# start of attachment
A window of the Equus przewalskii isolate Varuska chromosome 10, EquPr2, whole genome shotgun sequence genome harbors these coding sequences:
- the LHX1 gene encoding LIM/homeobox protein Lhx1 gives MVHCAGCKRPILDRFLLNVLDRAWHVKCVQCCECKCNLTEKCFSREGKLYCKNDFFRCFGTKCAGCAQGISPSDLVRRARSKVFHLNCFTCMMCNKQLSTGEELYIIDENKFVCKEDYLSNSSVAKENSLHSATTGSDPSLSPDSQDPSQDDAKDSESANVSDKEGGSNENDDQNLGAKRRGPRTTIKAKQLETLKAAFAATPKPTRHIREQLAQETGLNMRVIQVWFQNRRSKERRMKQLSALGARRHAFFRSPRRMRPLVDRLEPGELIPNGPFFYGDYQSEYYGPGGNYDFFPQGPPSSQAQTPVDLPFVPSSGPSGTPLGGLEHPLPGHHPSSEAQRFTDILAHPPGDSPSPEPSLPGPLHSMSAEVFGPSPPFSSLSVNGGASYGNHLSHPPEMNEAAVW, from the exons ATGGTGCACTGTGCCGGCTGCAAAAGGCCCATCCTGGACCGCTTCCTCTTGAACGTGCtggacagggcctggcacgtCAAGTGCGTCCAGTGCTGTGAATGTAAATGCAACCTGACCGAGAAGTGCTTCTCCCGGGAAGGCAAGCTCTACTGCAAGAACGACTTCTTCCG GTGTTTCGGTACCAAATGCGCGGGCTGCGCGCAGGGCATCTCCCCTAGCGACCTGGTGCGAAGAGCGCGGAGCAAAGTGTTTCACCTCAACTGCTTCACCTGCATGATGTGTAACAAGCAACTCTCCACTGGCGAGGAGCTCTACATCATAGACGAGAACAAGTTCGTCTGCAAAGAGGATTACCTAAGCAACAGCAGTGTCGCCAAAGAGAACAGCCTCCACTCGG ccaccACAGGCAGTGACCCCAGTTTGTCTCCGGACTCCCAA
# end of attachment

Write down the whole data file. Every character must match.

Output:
A window of the Equus przewalskii isolate Varuska chromosome 10, EquPr2, whole genome shotgun sequence genome harbors these coding sequences:
- the LHX1 gene encoding LIM/homeobox protein Lhx1 gives MVHCAGCKRPILDRFLLNVLDRAWHVKCVQCCECKCNLTEKCFSREGKLYCKNDFFRCFGTKCAGCAQGISPSDLVRRARSKVFHLNCFTCMMCNKQLSTGEELYIIDENKFVCKEDYLSNSSVAKENSLHSATTGSDPSLSPDSQDPSQDDAKDSESANVSDKEGGSNENDDQNLGAKRRGPRTTIKAKQLETLKAAFAATPKPTRHIREQLAQETGLNMRVIQVWFQNRRSKERRMKQLSALGARRHAFFRSPRRMRPLVDRLEPGELIPNGPFFYGDYQSEYYGPGGNYDFFPQGPPSSQAQTPVDLPFVPSSGPSGTPLGGLEHPLPGHHPSSEAQRFTDILAHPPGDSPSPEPSLPGPLHSMSAEVFGPSPPFSSLSVNGGASYGNHLSHPPEMNEAAVW, from the exons ATGGTGCACTGTGCCGGCTGCAAAAGGCCCATCCTGGACCGCTTCCTCTTGAACGTGCtggacagggcctggcacgtCAAGTGCGTCCAGTGCTGTGAATGTAAATGCAACCTGACCGAGAAGTGCTTCTCCCGGGAAGGCAAGCTCTACTGCAAGAACGACTTCTTCCG GTGTTTCGGTACCAAATGCGCGGGCTGCGCGCAGGGCATCTCCCCTAGCGACCTGGTGCGAAGAGCGCGGAGCAAAGTGTTTCACCTCAACTGCTTCACCTGCATGATGTGTAACAAGCAACTCTCCACTGGCGAGGAGCTCTACATCATAGACGAGAACAAGTTCGTCTGCAAAGAGGATTACCTAAGCAACAGCAGTGTCGCCAAAGAGAACAGCCTCCACTCGG ccaccACAGGCAGTGACCCCAGTTTGTCTCCGGACTCCCAA